We asked several questions of him trying to help him think clearly, but the peer pressure had gotten the best of him and he was unwilling to change his mind or even think about it. We had asked him if he would be willing to talk to another former orphan (15 yrs. old) who we'd met on the trip who was adopted a year ago from Ukraine and was back on a trip to adopt his sister and was one of the happiest kids I've ever met. Sasha said no. We wanted him to get on FB and see pictures of other children who've been adopted from his orphanage and see that they are happy and healthy. He said no. We had nothing left to offer as he was unwilling to even listen. We could almost visibly see the wall he'd put up. Shane grabbed his hands and told him that he'd always be welcome in our home and then the 3 of us prayed together holding hands. He thanked us for coming, for our efforts on his behalf, hugged us and then walked us out. It was the most heart-wrenching scene I've ever been a part of. I felt like I would never be able to catch my breath again.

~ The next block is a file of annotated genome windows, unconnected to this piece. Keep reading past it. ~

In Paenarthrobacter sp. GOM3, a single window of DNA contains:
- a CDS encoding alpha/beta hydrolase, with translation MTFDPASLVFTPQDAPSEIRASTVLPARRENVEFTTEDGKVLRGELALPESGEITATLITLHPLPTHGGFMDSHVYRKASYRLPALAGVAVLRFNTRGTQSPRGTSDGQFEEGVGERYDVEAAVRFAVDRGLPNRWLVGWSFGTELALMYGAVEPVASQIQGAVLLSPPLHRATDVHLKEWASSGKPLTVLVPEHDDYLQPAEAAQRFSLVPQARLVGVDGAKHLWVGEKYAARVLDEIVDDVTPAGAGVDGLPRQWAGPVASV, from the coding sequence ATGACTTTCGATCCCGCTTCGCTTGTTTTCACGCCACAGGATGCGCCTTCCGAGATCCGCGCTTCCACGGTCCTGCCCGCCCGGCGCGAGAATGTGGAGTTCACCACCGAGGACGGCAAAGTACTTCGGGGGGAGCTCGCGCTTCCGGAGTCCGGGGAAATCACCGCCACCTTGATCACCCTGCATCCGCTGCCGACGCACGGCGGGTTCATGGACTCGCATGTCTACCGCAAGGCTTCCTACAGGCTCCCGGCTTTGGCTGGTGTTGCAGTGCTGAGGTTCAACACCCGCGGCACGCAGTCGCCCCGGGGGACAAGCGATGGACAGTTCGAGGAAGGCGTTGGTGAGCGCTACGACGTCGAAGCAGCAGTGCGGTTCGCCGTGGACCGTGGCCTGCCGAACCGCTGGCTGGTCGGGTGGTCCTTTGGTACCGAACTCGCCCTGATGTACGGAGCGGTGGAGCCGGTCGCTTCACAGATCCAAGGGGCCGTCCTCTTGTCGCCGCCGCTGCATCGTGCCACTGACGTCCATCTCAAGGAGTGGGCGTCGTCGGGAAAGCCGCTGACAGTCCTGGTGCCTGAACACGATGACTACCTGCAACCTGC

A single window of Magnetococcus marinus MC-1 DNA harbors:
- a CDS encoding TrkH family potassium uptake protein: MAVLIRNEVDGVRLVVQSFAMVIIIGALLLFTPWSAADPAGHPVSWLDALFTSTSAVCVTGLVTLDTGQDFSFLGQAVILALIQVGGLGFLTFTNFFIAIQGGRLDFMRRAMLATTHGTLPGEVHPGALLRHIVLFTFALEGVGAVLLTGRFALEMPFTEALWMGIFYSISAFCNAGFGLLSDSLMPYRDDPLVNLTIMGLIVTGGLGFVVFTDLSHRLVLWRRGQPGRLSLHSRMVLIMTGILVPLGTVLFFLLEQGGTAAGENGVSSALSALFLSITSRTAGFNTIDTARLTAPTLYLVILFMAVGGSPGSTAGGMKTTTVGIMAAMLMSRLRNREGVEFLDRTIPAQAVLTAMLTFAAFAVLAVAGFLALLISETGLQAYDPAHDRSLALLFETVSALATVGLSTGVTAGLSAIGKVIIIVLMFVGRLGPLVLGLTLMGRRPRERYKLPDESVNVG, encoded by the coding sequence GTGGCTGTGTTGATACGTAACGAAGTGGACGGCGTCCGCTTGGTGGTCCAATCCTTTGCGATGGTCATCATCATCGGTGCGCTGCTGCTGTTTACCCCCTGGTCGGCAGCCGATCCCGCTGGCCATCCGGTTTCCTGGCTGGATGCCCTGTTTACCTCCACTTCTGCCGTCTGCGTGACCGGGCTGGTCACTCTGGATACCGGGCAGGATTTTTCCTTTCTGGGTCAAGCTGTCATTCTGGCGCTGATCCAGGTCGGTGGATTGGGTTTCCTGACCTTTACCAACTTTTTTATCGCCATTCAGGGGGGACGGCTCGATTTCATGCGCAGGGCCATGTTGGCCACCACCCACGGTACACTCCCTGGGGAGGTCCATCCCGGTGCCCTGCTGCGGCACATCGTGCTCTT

We talked to Luda later that night to see what she thought about us staying and she said that she didn't think, based on their conversation, that he had any intention of changing his mind, but that of course, it could always happen. We felt like if we went back to the orphanage after that final "goodbye", we would watch the wall that he had up, reinforce itself and become even thicker. He was resolute in his intentions and, having dealt with teenagers, we know that if they're pushed/pressured, they will only run further in the opposite direction. We certainly didn't want that to happen. So we confirmed our reservations for our grueling trip home on the only flight available, talked to our families, told our children (among the hardest things I've ever had to do) and started packing up. Neither of us slept worth a hoot that night (about 3 1/2 hours) and woke in plenty of time to get ready and leave our accommodations in really good shape! Luda came by to wrap some things up and we left with our driver, Leonid (who was wonderful, but didn't speak hardly ANY English) for the airport 3 1/2 hours away.